Iran has accused the United States of a "dangerous escalation" in
Syria after Washington warned President Bashar al-Assad may be preparing another
chemical attack for which he would pay a "heavy price." "Another dangerous U.S. escalation in Syria on fake pretext," Iranian Foreign
Minister Mohammad Javad Zarif tweeted on June 27, adding it "will only serve
[the Islamic State extremist group] precisely when it's being wiped out by Iraqi
and Syrian people."
Iran's accusation came as French President Emmanuel Macron joined with U.S.
President Donald Trump in vowing a joint response against any new Syrian
Iran is Assad's closest ally along with Russia, which also denounced what the Kremlin called Washington's "unacceptable threats." Iran provides Assad with troops while Russia provides air support in his war against rebels and IS extremists.
Earlier on June 27, the United States said Syria's government appeared to be preparing for a chemical-weapons attack and warned that it would "pay a very heavy price" if one took place.
The Pentagon said that activity was detected at the Syrian Army's Shayrat airfield.
The White House said similar activities had been seen before the nerve agent sarin was allegedly dropped on the rebel-held town of Khan Sheikhun in April.
Dozens of people were killed, prompting U.S, President Donald Trump to order a missile strike on the Shayrat airfield, from where the United States says jets departed before the Khan Sheikhun incident.
The Damascus government denies that it is preparing a chemical attack. President Assad has previously said the Khan Sheikhun incident was fabricated.
Meanwhile, President Macron of France agreed with Trump in a phone call on June 27 on "the need to work on a joint response in the event of a chemical attacks in Syria," the French presidency said.
Sky of Syria
(cartoon by Ali Jahanshahi, Iranian daily Ghanoon)
U.S. forces have increased their presence in Syria to about 1,000 in recent
months as the Pentagon steps up its campaign against the Islamic State (IS)
extremist group, which is being targeted by U.S.-backed rebel forces in its
stronghold of Raqqa.
But the U.S. forces have increasingly clashed with Iran-backed forces operating in the same battle space.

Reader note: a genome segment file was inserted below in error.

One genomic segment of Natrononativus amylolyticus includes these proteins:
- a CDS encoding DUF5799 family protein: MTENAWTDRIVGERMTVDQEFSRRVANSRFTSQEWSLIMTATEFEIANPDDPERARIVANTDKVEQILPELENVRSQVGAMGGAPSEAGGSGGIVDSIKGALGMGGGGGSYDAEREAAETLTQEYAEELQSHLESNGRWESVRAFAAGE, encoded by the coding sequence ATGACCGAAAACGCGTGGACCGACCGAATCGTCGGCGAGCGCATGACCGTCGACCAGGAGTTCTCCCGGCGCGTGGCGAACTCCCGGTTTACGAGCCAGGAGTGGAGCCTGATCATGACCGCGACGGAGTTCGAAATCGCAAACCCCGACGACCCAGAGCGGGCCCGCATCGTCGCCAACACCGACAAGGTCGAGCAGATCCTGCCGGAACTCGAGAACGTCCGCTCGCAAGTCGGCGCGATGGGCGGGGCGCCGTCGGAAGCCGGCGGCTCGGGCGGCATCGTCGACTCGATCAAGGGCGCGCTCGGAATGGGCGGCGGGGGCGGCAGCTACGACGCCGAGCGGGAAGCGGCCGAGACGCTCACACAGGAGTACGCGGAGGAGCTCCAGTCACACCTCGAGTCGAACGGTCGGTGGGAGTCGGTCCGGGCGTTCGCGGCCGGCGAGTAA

The United States has shot down several Iranian drones, bombed Iranian-backed militia allied with Syria, and shot down a Syrian jet that the Pentagon said was preparing to bomb U.S.-backed rebel troops.
The White House made it clear on June 27 that the latest warning against Syrian chemical attacks was not aimed only at Assad but targeted his allies as well.
"The goal is at this point not just to send Assad a message, but to send Russia and Iran a message," U.S. Ambassador to the United Nations Nikki Haley said.
Assad did not respond to the U.S. warnings as he toured an air base in western Syria that hosts Russian aircraft and troops on June 27. Accompanied by the Russian Army's chief of staff, General Valery Gerasimov, Assad climbed into the cockpit of a Russian Su-35 fighter jet.
"The Syrian people will not forget the support of their Russian brothers," Assad wrote in the visitors' book at the Hmeimim base.
With reporting by AP, dpa, BBC, and AFP
Copyright (c) 2017 RFE/RL, Inc. Reprinted with the permission of Radio Free Europe/Radio Liberty, 1201 Connecticut Ave., N.W. Washington DC 20036. www.rferl.org
Related Article by Derek Davison, LobeLog:
The Trump administration may be gearing up for another military strike against Syrian President Bashar al-Assad's military. Late in the day on Monday, the White House released a statement.
Nikki Haley, the U.S. ambassador to the United Nations and neoconservative favorite, followed up the White House statement by tweeting, "Any further attacks done to the people of Syria will be blamed on Assad, but also on Russia & Iran who support him killing his own people."
The White House hasn't offered any further comment as to the nature of the alleged "preparations" or how the U.S. "identified" them. On Tuesday, Pentagon spokesman Jeff Davis said that U.S. intelligence had seen activity suggestive of chemical weapons preparations at Syria's Shayrat airbase over "the past day or two." But that information doesn't seem to have been immediately shared with all relevant government agencies.
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